"Difficult Men" generous with "Sopranos" and "Wire" insights, not so much "Mad Men" @ 24 July 2013 08:51 AM
We live in an era in which the Wicked Witch of the West has become the hero in a big, successful and superb musical, where Sleeping Beauty's enemy is about to tell her side of the story in a major tentpole movie. Good and bad are relative. It is reflection of the injustices and inequities. In real life, often bad behaviors are very publicly given surface rewards and valuable publicity.
One of the threads within "Difficult Men," what the author calls "The Third Golden Age" of TV, is a world of dark dramas in which the heroes aren't very good people, but they're not textbook bad. Tony Soprano, Don Draper and Walter White are fallen people but are also sympathetic. All the shows seem to depict voyeuristic situations against cautionary consequences.
So do the people, apparently, who create and run the shows. With only two clear exceptions, the guiding forces behind these artistic landmarks are complicated and conflicted. The duality of their collaborative styles do not exactly transform their writers rooms into sparkling joyfests. The anecdotes about the workplace situations are among the most compelling sections in the book. The biggest successes seem to come at the highest costs, especially on a human level.
If you love "The Wire" and "The Sopranos," this book is a sumptuous feast. Not so much for "Mad Men," which gets little more than a chapter. The other shows might not warrant more few pages or a few chapters, but "The Wire" and "The Sopranos" simply dominate the text. Admittedly, their stories also provide a narrative thread. the points about some other programs might not warrant as much detail, especially if the points are already elsewher. And Martin may have had greater access to some showrunners than others -- "Mad Men" creator Matthew Weiner might have been less forthcoming with background info, as he is known for keeping so much under wraps. The staff of a current show would rather not risk his/her position for a candid interview.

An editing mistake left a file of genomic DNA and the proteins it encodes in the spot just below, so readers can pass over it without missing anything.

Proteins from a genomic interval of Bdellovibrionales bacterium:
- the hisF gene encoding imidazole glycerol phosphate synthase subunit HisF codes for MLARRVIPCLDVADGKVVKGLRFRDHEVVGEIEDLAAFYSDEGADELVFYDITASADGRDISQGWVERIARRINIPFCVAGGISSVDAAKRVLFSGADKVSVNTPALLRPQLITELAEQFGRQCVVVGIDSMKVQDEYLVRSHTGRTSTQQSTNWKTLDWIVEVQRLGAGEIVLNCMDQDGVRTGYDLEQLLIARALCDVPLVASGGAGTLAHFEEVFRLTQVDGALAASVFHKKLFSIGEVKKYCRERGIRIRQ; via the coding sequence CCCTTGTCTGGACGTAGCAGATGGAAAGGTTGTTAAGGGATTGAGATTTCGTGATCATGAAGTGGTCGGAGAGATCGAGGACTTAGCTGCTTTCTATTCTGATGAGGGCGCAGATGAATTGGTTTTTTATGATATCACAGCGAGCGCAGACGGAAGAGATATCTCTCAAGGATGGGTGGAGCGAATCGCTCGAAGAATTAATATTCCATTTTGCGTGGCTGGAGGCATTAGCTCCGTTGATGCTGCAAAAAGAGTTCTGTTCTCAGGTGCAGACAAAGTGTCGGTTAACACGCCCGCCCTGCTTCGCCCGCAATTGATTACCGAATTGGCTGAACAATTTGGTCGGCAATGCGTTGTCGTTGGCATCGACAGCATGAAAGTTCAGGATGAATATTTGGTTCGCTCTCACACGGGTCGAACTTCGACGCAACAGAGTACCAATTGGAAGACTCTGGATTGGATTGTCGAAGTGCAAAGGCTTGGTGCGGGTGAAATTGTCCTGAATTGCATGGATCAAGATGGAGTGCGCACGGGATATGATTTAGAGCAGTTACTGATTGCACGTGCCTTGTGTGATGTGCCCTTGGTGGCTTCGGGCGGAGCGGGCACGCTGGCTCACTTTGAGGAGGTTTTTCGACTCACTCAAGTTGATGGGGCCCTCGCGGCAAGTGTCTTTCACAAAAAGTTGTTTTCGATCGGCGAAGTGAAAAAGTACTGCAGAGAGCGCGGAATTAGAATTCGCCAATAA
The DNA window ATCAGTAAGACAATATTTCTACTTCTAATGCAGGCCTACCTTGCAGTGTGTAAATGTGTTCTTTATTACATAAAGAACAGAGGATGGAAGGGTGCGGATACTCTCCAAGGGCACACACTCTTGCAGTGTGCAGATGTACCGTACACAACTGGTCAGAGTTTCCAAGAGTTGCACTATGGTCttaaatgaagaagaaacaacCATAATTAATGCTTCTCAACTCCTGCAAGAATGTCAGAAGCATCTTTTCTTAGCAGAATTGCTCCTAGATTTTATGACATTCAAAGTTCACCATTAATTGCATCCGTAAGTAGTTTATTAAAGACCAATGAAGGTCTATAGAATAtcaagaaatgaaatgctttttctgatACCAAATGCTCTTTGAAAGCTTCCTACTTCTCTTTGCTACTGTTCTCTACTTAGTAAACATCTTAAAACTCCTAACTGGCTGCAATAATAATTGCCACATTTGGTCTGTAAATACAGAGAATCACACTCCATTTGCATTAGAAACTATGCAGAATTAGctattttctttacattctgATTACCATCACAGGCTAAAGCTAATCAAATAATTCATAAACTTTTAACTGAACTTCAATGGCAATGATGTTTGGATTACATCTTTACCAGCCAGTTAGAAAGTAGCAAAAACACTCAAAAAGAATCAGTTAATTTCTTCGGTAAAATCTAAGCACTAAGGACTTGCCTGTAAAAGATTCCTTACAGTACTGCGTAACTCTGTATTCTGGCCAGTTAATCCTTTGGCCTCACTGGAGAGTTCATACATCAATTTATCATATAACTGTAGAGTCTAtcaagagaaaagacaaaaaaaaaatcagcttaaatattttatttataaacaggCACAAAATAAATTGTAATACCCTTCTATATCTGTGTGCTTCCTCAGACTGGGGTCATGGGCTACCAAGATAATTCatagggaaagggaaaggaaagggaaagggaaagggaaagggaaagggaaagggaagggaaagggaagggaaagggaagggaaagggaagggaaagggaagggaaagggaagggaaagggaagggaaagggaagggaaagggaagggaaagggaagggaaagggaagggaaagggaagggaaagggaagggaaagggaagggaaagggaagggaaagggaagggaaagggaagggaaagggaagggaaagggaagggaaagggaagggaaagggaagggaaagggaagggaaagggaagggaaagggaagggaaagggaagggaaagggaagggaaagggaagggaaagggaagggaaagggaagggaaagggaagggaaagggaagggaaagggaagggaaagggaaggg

It makes the most sense for "The Sopranos" to dominate the book, since it is clearly positioned as the touchstone of this new era. Even if you don't watch the show, the facts behind "The Sopranos," as well as the general gist of the show, are enough to hold interest. However, significant as "The Wire" is, no other series gets so much detailed coverage. A little too far into the weeds.
Martin tends to dismiss much of the remaining television landscape, past and present, in his effort to build a case for this particular era. His rhapsodizing of these recent works is may certainly be warranted, but they and their creators is not islands unto themselves. It might have been helpful to acknowledge such works as "Citizen Kane," "Carousel" or most Hitchcock films, all of which gave an insight into caddish, corruptible lead characters and placed viewers in the uncomfortable position of rooting for them.
The creators, these "difficult men," are unique in the circumstances and the time frames in which they were able to envision their concepts, but there might have more room devoted to some and less to others. That said, this era is worth examining as are these works. Martin's exhaustive research is evident. I'd love to read a full book on "Mad Men" by Martin. Maybe that chapter is a preview for his next book
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